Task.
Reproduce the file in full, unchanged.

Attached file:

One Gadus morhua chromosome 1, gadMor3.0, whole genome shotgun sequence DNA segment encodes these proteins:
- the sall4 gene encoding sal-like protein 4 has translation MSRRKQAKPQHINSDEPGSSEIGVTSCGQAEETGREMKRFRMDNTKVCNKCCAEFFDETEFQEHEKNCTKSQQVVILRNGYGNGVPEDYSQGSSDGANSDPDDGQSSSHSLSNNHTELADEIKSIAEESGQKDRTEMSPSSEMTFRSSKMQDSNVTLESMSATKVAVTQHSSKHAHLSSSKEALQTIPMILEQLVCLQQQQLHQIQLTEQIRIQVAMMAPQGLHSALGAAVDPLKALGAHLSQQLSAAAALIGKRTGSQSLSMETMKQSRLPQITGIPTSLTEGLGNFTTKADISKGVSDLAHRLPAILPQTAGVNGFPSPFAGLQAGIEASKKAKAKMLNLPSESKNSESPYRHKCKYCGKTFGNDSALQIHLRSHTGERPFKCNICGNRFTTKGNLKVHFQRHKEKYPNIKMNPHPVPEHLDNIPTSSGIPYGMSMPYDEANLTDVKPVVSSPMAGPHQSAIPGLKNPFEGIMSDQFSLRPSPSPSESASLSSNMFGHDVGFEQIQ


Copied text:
One Gadus morhua chromosome 1, gadMor3.0, whole genome shotgun sequence DNA segment encodes these proteins:
- the sall4 gene encoding sal-like protein 4 has translation MSRRKQAKPQHINSDEPGSSEIGVTSCGQAEETGREMKRFRMDNTKVCNKCCAEFFDETEFQEHEKNCTKSQQVVILRNGYGNGVPEDYSQGSSDGANSDPDDGQSSSHSLSNNHTELADEIKSIAEESGQKDRTEMSPSSEMTFRSSKMQDSNVTLESMSATKVAVTQHSSKHAHLSSSKEALQTIPMILEQLVCLQQQQLHQIQLTEQIRIQVAMMAPQGLHSALGAAVDPLKALGAHLSQQLSAAAALIGKRTGSQSLSMETMKQSRLPQITGIPTSLTEGLGNFTTKADISKGVSDLAHRLPAILPQTAGVNGFPSPFAGLQAGIEASKKAKAKMLNLPSESKNSESPYRHKCKYCGKTFGNDSALQIHLRSHTGERPFKCNICGNRFTTKGNLKVHFQRHKEKYPNIKMNPHPVPEHLDNIPTSSGIPYGMSMPYDEANLTDVKPVVSSPMAGPHQSAIPGLKNPFEGIMSDQFSLRPSPSPSESASLSSNMFGHDVGFEQIQ